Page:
Nothing says the coming of fall like the smell of butternut squash roasting in the oven.
This is a staple in our house pretty much any time of year, but nothing is quite like it when the weather turns.
The rich golds and silky texture make this a joy to look at, and it’s just as perfect gulped down in a big cup on a cold day as it is dressed up for guests as a starter. That deep golden color can be made to look very fancy with shakes of paprika or a scatter of herbs or seeds!
Of course, the most wonderful thing as always with roasted-butternut-squash-anything is that it’s even better the next day.
You can freeze then reheat the soup no problem, and I usually have leftovers to fill a gap in the day if I’m home with some crunchy greens and a squeeze of lemon to brighten it up.
This particular vegan butternut squash soup recipe calls for coconut milk to give it the cream-less creaminess, paprika and chili for that one-two smoky-warmth, toasted pumpkin seeds for a bit of crunch and rosemary and apple to give a bright-but-earthy glow on the palette.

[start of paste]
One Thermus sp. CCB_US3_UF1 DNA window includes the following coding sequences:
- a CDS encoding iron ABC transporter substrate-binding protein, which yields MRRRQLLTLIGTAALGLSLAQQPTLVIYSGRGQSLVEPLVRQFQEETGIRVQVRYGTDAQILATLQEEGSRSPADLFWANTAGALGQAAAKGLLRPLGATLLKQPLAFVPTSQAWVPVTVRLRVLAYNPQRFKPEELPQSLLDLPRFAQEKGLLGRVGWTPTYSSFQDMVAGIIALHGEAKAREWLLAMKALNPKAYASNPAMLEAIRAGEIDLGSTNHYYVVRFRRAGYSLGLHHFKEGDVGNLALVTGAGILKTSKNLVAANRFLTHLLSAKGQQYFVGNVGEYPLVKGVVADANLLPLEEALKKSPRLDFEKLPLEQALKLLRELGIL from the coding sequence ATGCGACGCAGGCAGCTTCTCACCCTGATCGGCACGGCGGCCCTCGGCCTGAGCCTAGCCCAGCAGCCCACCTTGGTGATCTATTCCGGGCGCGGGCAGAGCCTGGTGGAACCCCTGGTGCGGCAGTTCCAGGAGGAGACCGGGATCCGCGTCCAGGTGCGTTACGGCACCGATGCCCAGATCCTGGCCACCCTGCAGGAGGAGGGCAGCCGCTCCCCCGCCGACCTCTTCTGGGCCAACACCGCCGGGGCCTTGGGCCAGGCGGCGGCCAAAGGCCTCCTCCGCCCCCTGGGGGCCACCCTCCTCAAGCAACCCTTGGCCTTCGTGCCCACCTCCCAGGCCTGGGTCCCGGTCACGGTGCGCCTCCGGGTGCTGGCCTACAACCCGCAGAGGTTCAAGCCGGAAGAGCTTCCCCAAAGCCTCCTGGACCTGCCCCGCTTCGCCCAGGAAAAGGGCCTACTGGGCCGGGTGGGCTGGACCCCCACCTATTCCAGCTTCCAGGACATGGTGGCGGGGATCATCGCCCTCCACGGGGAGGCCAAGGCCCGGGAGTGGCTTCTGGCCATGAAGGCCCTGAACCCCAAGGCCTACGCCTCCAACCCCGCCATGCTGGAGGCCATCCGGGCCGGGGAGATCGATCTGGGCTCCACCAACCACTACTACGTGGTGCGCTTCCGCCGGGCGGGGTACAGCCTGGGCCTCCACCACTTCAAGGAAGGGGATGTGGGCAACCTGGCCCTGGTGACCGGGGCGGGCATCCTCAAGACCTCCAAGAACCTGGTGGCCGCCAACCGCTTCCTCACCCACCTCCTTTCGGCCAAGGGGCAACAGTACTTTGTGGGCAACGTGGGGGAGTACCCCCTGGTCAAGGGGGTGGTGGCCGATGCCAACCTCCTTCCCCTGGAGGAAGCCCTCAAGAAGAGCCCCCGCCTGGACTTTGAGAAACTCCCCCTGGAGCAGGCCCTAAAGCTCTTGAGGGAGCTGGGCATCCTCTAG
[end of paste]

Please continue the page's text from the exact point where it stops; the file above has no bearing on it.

I’ve used some florets of cauliflower with the squash to give the soup a bit more body. This worked beautifully when making a creamy, smoky vegan cheese for mac and cheese, so I see no need to stop!
If you’re feeling daring (or just want to surprise someone with a bit more of a kick in the soup!) you can add some grated fresh ginger while blending instead of the paprika and chili flakes. I tried this once at Christmas with a touch of nutmeg and it works wonderfully with the coconut milk. That’s right, at Christmas – what did I say about any time of year?
A bowl of creamy, smoky and warming vegan butternut squash soup coming right up…
Cut the squash in half lengthways down the middle and place on a shallow, foil-lined baking dish.
Throw in the garlic and some sprigs of rosemary or sage leaves and cover with foil.
Roast for 40 minutes or so with the cauliflower (or have cauliflower separate, lightly oiled and salted, for a more charred flavor), until soft enough that you can cut through the flesh easily with a knife. Scoop out and set aside.